VLS-1 operational configuration (2018, planned)

The VLS-1 has three solid fuel rocket stages and boosters, arranged in the following configuration:

The rocket has four 400N RCS jets, located on the top of the third stage.

Developments

VLM

Main article: VLM (rocket)

The VLM (Veículo Lançador de Microssatélites) based on the S50 rocket engine is being studied, with the objective of orbiting satellites up to 150 kg in circular orbits ranging from 250 to 700 km. It will be a three-stage rocket, expected to launch the SHEFEX III mission by the German Aerospace Center (DLR) in 2023.[10][11][12]

"Cruzeiro do Sul" (Southern Cross) program

VLS Alfa

In the framework of the proposed Cruzeiro do Sul program,[13] the VLS-1 rocket is the basis of the VLS Alfa project.

L5 rocket based configuration - three-stage rocket, with the upper stage being liquid-fuel, putting 200 to 400 kg satellites into low equatorial orbits:

L75 rocket based configuration - two-stage rocket, with the upper stage being liquid-fuel, putting 500 kg satellites equatorial orbits up to 750 km:

# Photo Vehicle Payload Date Place Result
1 VLS Alfa XVT-01 - 2015 - -
2 VLS Alfa XVT-02 - 2016 - -
3 VLS Alfa V-01 - 2017 - -
4 VLS Alfa V-02 SARA Orbital 2018 - -
5 VLS Alfa V-03 - 2020 - -

VLS Beta

The VLS Beta is another related project, intended to lift up to 800 kg payloads to an 800 km equatorial orbit. Its first flight was planned for 2020.[15][16]

Three-stage rocket, with the upper two stages being liquid-fuel.

Projected flights are:[10]

# Photo Vehicle Payload Date Place Result
1 VLS Beta XVT-01 - 2018 - -
2 VLS Beta XVT-02 - 2019 - -
3 VLS Beta V-01 - 2020 - -

VLS Gama

The VLS Gama is intended to carry up to 1000 kg payloads to an 800 km polar orbit. Three-stage liquid-fuel rocket.

VLS Delta

The VLS Delta is capable of placing 2000 kg payloads in a geostationary orbit. Three-stage liquid-fuel rocket (VLS BETA body) with two solid fuel boosters.

VLS Epsilon

The VLS Epsilon is capable of placing 4000 kg payloads in a geostationary orbit. Three-stage liquid-fuel rocket (VLS BETA body) with two liquid-fuel boosters.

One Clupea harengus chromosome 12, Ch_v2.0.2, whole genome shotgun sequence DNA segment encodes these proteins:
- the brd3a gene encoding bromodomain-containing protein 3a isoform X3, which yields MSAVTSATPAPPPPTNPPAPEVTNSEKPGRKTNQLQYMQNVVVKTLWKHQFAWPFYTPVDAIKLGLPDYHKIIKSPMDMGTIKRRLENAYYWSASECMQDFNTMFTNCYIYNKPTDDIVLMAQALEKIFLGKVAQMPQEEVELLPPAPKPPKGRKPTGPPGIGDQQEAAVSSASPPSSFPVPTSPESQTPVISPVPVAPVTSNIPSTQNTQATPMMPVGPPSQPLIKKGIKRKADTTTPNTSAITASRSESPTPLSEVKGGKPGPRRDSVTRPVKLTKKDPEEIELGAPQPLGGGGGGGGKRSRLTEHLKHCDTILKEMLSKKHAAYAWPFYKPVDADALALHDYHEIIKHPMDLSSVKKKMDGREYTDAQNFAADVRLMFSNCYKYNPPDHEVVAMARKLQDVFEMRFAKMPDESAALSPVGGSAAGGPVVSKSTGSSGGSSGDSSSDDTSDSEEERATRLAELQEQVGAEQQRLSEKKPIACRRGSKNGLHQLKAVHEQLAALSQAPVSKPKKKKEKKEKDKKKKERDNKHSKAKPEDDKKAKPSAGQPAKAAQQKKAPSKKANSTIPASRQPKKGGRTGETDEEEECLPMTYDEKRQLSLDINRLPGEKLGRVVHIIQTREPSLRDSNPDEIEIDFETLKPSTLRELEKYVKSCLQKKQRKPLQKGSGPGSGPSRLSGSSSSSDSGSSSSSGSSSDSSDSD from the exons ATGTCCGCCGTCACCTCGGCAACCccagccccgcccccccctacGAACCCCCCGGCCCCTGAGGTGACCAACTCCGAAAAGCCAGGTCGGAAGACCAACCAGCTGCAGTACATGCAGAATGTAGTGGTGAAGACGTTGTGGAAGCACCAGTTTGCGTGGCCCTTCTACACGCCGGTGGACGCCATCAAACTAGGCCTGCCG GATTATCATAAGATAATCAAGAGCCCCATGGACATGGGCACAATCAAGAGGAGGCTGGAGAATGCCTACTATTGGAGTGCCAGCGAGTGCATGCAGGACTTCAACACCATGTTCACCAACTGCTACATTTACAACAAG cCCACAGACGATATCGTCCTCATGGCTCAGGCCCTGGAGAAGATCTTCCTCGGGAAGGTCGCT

Gallery

See also

References

  1. ^ a b jornaldosindct.sindct.org.br https://web.archive.org/web/20160816173922/http://jornaldosindct.sindct.org.br/index.php?q=node%2F615. Archived from the original on 2016-08-16. ((cite web)): Missing or empty |title= (help)
  2. ^ "Veículo Lançador de Satélites (VLS)". Brazilian Space Agency. Retrieved 2011-12-12.
  3. ^ CLA - Centro de Lançamento de Alcântara Alcântara Launch Center. Retrieved on 2012-03-06. (in Portuguese).
  4. ^ "Problemas de "Governança" e Gestão Explicam em Parte Extinção do VLS-1".
  5. ^ Saiba como está o projeto Veículo Lançador de Satélite (VLS) Brazilian Air Force. Retrieved on 2012-03-06. (in Portuguese).
  6. ^ "VLS". space.skyrocket.de. Retrieved 2016-05-07.
  7. ^ a b c http://www.aeb.gov.br/wp-content/uploads/2013/01/PNAE-Portugues.pdf[bare URL PDF]
  8. ^ Revista AEB 10[permanent dead link] Brazilian Space Agency. Retrieved on 2012-03-06. (in Portuguese).
  9. ^ "Brazil: IAE Conducts VLS Qualification Tests – Parabolic Arc".
  10. ^ a b Brazilian space plans: 2011-2015 nasaspaceflight.com. Retrieved on 2012-03-06.
  11. ^ "Brazilian Space". Brazilianspace.blogspot.com. Retrieved 2011-12-12.
  12. ^ "VLM: veículo lançador de microsatélites, launch vehicle for SHEFEX-3". German Aerospace Center (DLR). Retrieved 2013-05-24.
  13. ^ "IAE - Página inicial".
  14. ^ http://www.aeb.gov.br/download/revista/RevistaAEB_n13.pdf[permanent dead link]
  15. ^ "Brasil planeja lançar foguetes ao espaço nos próximos anos; veja cronograma" (in Portuguese). Terra.
  16. ^ "Acesso autônomo ao espaço - Onde o Brasil quer chegar" (in Portuguese). SindcCT.
  17. ^ "IAE - Página inicial".